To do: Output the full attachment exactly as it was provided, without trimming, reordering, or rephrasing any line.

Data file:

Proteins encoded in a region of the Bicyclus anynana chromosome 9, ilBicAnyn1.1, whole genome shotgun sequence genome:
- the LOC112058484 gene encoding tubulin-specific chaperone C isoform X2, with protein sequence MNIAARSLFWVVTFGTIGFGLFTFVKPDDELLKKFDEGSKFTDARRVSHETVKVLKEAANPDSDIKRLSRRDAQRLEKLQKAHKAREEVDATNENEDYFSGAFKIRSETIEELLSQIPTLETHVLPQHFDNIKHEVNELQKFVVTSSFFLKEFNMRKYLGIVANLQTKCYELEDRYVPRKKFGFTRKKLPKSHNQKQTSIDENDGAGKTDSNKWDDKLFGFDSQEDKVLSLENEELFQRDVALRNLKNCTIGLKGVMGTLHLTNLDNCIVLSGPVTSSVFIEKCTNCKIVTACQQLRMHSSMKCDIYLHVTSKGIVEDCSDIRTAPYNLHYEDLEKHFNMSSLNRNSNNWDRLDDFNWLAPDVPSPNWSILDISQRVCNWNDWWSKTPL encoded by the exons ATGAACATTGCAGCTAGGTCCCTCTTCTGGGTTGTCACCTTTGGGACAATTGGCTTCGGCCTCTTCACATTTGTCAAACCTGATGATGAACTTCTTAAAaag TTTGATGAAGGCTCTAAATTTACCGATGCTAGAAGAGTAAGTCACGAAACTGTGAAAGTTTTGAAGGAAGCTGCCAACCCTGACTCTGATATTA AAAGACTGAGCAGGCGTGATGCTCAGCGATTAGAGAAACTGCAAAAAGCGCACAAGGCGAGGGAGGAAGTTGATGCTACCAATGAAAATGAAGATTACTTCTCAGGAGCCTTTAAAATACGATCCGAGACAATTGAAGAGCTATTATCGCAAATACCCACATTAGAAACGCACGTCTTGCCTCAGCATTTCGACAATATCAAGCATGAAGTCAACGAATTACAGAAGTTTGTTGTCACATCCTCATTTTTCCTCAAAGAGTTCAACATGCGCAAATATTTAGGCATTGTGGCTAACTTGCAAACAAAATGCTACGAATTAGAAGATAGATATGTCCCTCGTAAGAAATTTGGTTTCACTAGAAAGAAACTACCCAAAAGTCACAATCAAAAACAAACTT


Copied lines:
Proteins encoded in a region of the Bicyclus anynana chromosome 9, ilBicAnyn1.1, whole genome shotgun sequence genome:
- the LOC112058484 gene encoding tubulin-specific chaperone C isoform X2, with protein sequence MNIAARSLFWVVTFGTIGFGLFTFVKPDDELLKKFDEGSKFTDARRVSHETVKVLKEAANPDSDIKRLSRRDAQRLEKLQKAHKAREEVDATNENEDYFSGAFKIRSETIEELLSQIPTLETHVLPQHFDNIKHEVNELQKFVVTSSFFLKEFNMRKYLGIVANLQTKCYELEDRYVPRKKFGFTRKKLPKSHNQKQTSIDENDGAGKTDSNKWDDKLFGFDSQEDKVLSLENEELFQRDVALRNLKNCTIGLKGVMGTLHLTNLDNCIVLSGPVTSSVFIEKCTNCKIVTACQQLRMHSSMKCDIYLHVTSKGIVEDCSDIRTAPYNLHYEDLEKHFNMSSLNRNSNNWDRLDDFNWLAPDVPSPNWSILDISQRVCNWNDWWSKTPL encoded by the exons ATGAACATTGCAGCTAGGTCCCTCTTCTGGGTTGTCACCTTTGGGACAATTGGCTTCGGCCTCTTCACATTTGTCAAACCTGATGATGAACTTCTTAAAaag TTTGATGAAGGCTCTAAATTTACCGATGCTAGAAGAGTAAGTCACGAAACTGTGAAAGTTTTGAAGGAAGCTGCCAACCCTGACTCTGATATTA AAAGACTGAGCAGGCGTGATGCTCAGCGATTAGAGAAACTGCAAAAAGCGCACAAGGCGAGGGAGGAAGTTGATGCTACCAATGAAAATGAAGATTACTTCTCAGGAGCCTTTAAAATACGATCCGAGACAATTGAAGAGCTATTATCGCAAATACCCACATTAGAAACGCACGTCTTGCCTCAGCATTTCGACAATATCAAGCATGAAGTCAACGAATTACAGAAGTTTGTTGTCACATCCTCATTTTTCCTCAAAGAGTTCAACATGCGCAAATATTTAGGCATTGTGGCTAACTTGCAAACAAAATGCTACGAATTAGAAGATAGATATGTCCCTCGTAAGAAATTTGGTTTCACTAGAAAGAAACTACCCAAAAGTCACAATCAAAAACAAACTT